Melvin Keihn has one picture of his mother, Satta.

Carefully torn to frame only the 8-year-old boy and the woman about to send him from war-ravaged Liberia to a better life in the United States, the photograph holds every visual memory the Gilman senior has of his mother. He hasn't seen her since.

That day at the Monrovia airport, she finally persuaded him to get on the plane that would take him away from a life of labor on the rice farm where they both worked amid the threat that he could be forced at any time to become a child soldier in the West African nation emerging from a second civil war.

In some small way, he understood what she was telling him, but Keihn could never have imagined the life he has today as an 18-year-old Gilman football star about to play in the Under Armour All-American Bowl and embark on a college career that could take him to the NFL.


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"I remember she told me, 'If you go there you'll have a chance to get a great education, you'll graduate from school and you'll have a lot of money," Keihn recalled, "'and if you really want to send for me, if you really want me to have the best life, then you'll do that for me. If you go, you'll have more chances to give me a better life than you would here.'

"That's what basically convinced me, because as a kid I always wanted the best for my mother. I knew if I came here, I would do anything to get her to have a good life."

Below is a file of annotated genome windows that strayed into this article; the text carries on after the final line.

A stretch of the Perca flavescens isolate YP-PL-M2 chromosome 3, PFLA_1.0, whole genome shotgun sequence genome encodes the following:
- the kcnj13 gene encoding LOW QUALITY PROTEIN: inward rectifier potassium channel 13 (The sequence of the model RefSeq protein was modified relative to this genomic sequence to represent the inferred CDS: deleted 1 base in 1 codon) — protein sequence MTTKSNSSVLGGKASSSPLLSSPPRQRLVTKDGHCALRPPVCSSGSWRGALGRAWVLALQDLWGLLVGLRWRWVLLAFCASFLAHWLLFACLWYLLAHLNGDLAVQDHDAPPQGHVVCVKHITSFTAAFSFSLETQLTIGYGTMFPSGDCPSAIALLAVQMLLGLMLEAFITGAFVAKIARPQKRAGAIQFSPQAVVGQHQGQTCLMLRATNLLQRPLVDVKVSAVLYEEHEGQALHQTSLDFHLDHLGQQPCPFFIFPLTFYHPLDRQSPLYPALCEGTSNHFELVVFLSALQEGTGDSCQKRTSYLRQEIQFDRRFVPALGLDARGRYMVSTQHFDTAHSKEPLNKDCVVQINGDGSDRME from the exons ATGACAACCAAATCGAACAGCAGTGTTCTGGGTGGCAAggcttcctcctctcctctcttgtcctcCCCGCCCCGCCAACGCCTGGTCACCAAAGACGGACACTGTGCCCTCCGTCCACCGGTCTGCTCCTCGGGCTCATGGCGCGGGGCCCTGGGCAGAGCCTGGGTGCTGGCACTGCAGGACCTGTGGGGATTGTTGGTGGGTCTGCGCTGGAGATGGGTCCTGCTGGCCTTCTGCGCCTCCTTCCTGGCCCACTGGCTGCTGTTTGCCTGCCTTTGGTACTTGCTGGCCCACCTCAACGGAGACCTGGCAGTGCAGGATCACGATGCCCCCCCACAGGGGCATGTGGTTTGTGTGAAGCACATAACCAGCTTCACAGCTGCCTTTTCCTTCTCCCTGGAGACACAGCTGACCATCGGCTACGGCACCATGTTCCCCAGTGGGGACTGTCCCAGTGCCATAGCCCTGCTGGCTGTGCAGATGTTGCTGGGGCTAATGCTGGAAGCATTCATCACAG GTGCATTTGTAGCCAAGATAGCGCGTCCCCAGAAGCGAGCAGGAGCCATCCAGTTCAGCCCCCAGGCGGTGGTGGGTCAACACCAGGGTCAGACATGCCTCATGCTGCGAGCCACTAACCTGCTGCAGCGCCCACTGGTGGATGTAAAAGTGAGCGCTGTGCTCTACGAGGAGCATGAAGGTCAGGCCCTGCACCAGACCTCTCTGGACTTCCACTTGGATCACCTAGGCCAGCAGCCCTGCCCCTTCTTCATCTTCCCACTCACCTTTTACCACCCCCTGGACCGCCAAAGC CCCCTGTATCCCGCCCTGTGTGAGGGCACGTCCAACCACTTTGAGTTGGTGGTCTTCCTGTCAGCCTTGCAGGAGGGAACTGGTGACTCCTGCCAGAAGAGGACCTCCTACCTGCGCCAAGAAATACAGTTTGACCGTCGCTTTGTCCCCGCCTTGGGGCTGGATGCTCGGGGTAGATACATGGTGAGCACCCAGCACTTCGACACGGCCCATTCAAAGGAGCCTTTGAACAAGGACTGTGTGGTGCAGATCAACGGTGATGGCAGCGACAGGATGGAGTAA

Ever since, he's been working toward that goal.

For Keihn, the NFL dream doesn't include the mansions and fast cars many young players envision. His dream is to use whatever he could earn with an NFL career to bring his mother to the United States and repay her sacrifice with a comfortable lifestyle.

At first, the little boy had no idea how he was going to make that happen. After flying to the United States with his stepmother to join his father, who has been in the United States more than 15 years, Keihn just wanted to go home.

He spoke only his native Kpelle and other children made fun of his English. He got into fights and was suspended from school. But the family soon moved to Woodlawn from Washington, D.C., and Keihn discovered basketball. He stopped thinking about going home.

At first, he thought basketball might be the ticket to the education his mother wanted for him. He played for the top AAU basketball teams in Baltimore — Team Melo, Nike Elite, Team Future, Team Sizzle — but his speed and size, now 6 feet 3, 225 pounds, made him an attractive football prospect. He started playing in eighth grade and quickly landed on the recruiting radar of private schools.

Gilman coach Biff Poggi laughs when remembering his attempt to chat with Keihn after scouting a practice. Keihn didn't have much to say.

"I got back into the car and said to our coaches, 'Well, I don't want him. I think he's arrogant. All he did was sit there and smile. He didn't say anything,'" Poggi said. "I didn't know he was African and was learning the language basically. I'm glad I didn't go with my intuition."

Instead, Poggi did everything he could to get Keihn into Gilman. The Poggi family took him in when his father couldn't figure out a way to get him to school on time every day.

Since August of his freshman year, Keihn has spent the week — and many weekends — living with the Poggis at their Towson home, where his picture with his mother is pinned to a kitchen bulletin board. The five Poggi siblings consider him a brother and Biff and Amy Poggi treat him as a fourth son.